1. Relinquished (sold) property title must be in the same name as the replacement (purchased) property, such as the same individual, partnership, or LLC.
  2. Real estate must be held for investment purposes, not as a primary residence or property for personal use.
  3. Property must be “like-kind” real estate, but can differ in type or quality, such as a shopping center replaced with multifamily homes for exchange.
  4. Replacement real estate must be of equal or greater value to the property relinquished, including total sales price and replacement of an equal or greater mortgage if applicable.
  5. Investors conducting the 1031 exchange must not receive boot: the money or the fair market value of “other property” received by the taxpayer, which occurs when the replacement property value is less than the relinquished property value.
  6. Investors must identify replacement property within 45 days of closing on the sale of the relinquished property.
  7. Purchase of the replacement property must occur within 180 days of closing on the relinquished property sale.

FAQs About a 1031 Exchange

Q: Do I have to exchange my property with someone selling a 1031 exchange property?

No, you cannot sell your relinquished property to anyone you wish to and buy a replacement property from any seller you want.

Q: Do the relinquished and replacement properties have to exchange simultaneously?

Conducting a 1031 exchange is not the same thing as a back-to-back close of escrow. You are allowed 45 days to identify one or more replacement properties and 180 days from the day your relinquished property sells to close on the sale of your replacement property.

Q: Does the replacement property have to be the same asset class as the relinquished property?

You can exchange from one asset class to another, provided the real estate is used for like-kind investment purposes. Examples of like-kind 1031 exchanges include selling a shopping center and buying a multifamily building or selling raw land for development and buying an office building.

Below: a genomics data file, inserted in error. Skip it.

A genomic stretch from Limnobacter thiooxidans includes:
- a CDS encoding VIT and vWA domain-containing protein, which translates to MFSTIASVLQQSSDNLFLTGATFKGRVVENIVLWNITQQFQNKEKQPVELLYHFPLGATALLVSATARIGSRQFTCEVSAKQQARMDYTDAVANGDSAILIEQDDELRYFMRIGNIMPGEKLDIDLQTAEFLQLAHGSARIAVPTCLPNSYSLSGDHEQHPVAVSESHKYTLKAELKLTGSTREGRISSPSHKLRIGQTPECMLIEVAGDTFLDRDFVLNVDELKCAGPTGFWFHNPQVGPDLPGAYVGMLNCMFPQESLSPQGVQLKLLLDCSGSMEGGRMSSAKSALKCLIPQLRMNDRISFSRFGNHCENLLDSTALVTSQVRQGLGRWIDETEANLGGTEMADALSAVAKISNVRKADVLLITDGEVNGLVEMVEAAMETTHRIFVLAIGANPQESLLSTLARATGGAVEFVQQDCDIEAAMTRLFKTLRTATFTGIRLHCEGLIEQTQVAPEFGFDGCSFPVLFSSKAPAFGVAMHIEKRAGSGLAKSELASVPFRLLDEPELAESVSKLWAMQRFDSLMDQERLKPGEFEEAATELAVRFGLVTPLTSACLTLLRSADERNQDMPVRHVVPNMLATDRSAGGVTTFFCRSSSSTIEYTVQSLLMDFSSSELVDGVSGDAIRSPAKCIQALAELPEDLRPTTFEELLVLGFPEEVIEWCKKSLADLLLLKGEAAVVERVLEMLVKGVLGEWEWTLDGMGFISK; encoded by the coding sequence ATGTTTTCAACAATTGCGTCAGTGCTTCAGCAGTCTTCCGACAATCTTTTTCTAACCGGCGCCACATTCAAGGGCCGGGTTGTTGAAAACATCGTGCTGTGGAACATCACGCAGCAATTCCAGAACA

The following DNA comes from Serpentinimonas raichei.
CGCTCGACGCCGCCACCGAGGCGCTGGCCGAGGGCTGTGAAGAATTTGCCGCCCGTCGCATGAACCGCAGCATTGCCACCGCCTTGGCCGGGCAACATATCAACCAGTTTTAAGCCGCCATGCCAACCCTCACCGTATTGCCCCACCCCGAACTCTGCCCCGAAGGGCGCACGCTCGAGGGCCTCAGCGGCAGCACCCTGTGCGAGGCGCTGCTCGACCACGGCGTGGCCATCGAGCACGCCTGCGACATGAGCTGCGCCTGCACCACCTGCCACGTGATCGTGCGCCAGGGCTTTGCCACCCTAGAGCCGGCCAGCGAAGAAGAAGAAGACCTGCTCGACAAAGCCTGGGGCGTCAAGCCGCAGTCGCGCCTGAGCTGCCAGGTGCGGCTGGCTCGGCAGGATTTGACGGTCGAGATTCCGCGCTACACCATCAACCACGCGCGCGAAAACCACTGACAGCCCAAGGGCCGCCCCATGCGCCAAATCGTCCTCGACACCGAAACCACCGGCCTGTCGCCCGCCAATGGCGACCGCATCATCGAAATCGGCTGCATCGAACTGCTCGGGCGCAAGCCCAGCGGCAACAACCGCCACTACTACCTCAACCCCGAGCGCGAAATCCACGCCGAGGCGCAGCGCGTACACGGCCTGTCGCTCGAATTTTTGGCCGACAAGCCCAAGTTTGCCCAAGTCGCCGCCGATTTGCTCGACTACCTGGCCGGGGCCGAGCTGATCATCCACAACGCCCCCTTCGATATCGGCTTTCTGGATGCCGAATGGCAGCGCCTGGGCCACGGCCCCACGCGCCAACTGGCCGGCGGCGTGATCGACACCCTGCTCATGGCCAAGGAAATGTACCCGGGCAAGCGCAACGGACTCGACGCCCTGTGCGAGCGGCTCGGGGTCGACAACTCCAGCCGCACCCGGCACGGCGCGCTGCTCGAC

Q: Is a 1031 exchange limited to one-to-one exchange?

No, you can relinquish a single property and purchase multiple replacement properties, or vice versa. For example, you could sell a single-family rental home portfolio and purchase a single large industrial distribution building.

Will the 1031 Exchange be Eliminated?

Being a real estate developer himself, President Trump advocated tax breaks for real estate investors. Although it’s too soon to tell, some sources anticipate President Biden scaling back or eliminating the tax benefits of a 1031 exchange and raising capital gains taxes on high-income earners.

If this occurs, commercial real estate investors may try to sell quickly before the 1031 benefits are taken away. This could also present a potential opportunity for buy-and-hold investors looking for motivated sellers of office, retail, industrial, and multifamily properties.

A 1031 exchange allows business owners and real estate investors to save money by deferring taxes on investment real estate sales. By conducting a 1031 exchange, taxpayers can have more capital to invest, generate more cash flow from income-producing properties, and rebalance and grow commercial real estate portfolios.

Similar Articles

Shanti Ryle
Shanti Ryle

Content Marketing Manager

Shanti leads Crexi's content marketing strategies with 7+ years of content development experience, creating everything from blog posts to award-winning podcasts. Previously, she worked on content teams at Snapchat, Weedmaps, and HopSkipDrive as well as developed copy, articles, and media for freelance publications.

Share This Article